Canada looked defensively suspect at times, enabling the Germans to get the equalizer at 15:59. A completely unguarded Moser took a cross-ice pass from Dominik Kahun and put it into the open net on Paterson’s stick side.
Mantha restored Canada’s one-goal lead with 2:24 left in the opening frame, cutting around the net and scoring on a backhanded wraparound.
Anthony scored three goals and Jake Paterson picked up the win as Canada defeated Germany 7-2 in Malmo, Sweden.
The 6-foot-5, 204-pound Mantha, the Red Wings’ top pick in the 2013 entry draft (20th overall), is having an outstanding final junior season with Val-d’Or. He leads the Quebec Major Junior Hockey League with 35 goals and 73 points (17 more than anyone else).
Paterson also is in his final junior season, with the OHL’s Saginaw Spirit, where he is 11-9-2, with a 3.64 goals-against average and .900 save percentage. The Red Wings selected him with their second pick, 80th overall in the third round, in the 2012 entry draft.
Canada's next group stage game is Saturday against the Czech Republic.
Update #6: Sportsnet's Patrick King posited a set of "takeaways" from the game...
MANTHA MAKES HIS CASE: Strange as it is to think one of junior hockey’s top scorers wouldn’t be included on the roster, Anthony Mantha proved Brent Sutter right with a hat trick. There’s not a defensive situation Mantha will be entrusted to defend, and his sometimes indifferent appearance can be deceiving, but there’s no denying his skill set, an asset Canada just couldn’t overlook.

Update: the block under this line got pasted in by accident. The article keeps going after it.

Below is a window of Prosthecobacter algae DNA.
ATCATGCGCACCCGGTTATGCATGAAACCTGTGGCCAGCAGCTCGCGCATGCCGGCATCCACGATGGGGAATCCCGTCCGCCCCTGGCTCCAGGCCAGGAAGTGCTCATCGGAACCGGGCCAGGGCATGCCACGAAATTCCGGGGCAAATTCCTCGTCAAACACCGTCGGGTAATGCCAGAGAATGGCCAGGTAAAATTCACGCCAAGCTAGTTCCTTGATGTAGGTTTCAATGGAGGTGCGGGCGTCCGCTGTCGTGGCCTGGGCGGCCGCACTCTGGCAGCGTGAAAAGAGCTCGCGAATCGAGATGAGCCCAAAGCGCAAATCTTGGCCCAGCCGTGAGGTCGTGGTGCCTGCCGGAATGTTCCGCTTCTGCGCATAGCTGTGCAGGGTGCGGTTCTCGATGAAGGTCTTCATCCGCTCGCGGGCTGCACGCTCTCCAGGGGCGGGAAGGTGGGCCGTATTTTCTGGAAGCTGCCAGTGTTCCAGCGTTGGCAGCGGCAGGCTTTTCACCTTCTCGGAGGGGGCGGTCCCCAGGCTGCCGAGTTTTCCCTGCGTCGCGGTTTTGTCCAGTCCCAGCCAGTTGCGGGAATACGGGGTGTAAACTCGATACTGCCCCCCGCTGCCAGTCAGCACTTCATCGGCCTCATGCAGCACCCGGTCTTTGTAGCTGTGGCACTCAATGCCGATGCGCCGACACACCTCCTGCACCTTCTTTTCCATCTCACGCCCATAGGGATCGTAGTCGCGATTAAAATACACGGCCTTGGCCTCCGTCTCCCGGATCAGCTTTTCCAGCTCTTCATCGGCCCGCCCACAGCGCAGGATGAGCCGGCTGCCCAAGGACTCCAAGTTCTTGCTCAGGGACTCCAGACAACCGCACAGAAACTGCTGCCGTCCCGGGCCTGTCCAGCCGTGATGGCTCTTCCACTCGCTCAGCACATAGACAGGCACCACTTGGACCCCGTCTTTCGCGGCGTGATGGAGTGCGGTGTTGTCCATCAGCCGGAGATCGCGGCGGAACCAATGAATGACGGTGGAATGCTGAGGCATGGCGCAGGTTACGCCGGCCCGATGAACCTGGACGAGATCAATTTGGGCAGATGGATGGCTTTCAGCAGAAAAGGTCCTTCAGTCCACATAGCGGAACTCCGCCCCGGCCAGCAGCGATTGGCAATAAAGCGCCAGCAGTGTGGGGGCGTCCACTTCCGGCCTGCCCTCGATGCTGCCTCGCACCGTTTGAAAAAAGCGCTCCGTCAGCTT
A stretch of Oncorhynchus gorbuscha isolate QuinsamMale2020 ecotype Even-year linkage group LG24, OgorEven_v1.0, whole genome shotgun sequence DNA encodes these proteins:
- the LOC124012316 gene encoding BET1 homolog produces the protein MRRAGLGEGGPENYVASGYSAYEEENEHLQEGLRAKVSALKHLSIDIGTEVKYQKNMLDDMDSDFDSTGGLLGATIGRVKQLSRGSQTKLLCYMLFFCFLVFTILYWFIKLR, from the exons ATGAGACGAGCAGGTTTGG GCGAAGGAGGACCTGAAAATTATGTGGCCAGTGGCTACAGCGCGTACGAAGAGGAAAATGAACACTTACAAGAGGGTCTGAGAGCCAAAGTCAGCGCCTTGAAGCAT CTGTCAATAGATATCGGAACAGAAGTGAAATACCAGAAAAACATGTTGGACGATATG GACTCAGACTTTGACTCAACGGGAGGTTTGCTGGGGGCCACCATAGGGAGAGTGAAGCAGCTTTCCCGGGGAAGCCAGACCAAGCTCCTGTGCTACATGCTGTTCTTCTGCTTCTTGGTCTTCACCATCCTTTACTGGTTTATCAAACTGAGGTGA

Mantha doesn’t move with much urgency, which is one of his critics’ biggest complaints, but when he anticipates the play and positions himself perfectly to unleash his quick shot, the puck generally finds the net. His playing style is reminiscent of Brett Hull’s in that his goals come from being at the right place at the right time, an element of his game that isn’t credited enough.
Mantha is often criticized for not using his big frame for throwing checks. He used it perfectly on his second goal by shielding the defender before spinning away from him behind the net, creating the separation to get the open look. His first and third goals were the perfect example how quickly he can corral the puck and pick a corner. Given what Mantha brings, his inclusion on this roster is more than justified one game in.
STARTING JOB STILL UP FOR GRABS?: Jake Paterson earned the first start due to his play in two exhibition games. Paterson did little to give a nation so depressed by its goaltending in this tournament confidence with an early goal less than two minutes in. The Germans won a faceoff to Paterson’s left, and the point shot was tipped slightly in front before sneaking five hole. Although a tipped shot, Paterson didn’t appear to get a great read through traffic, which was his downfall in pre-tournament games.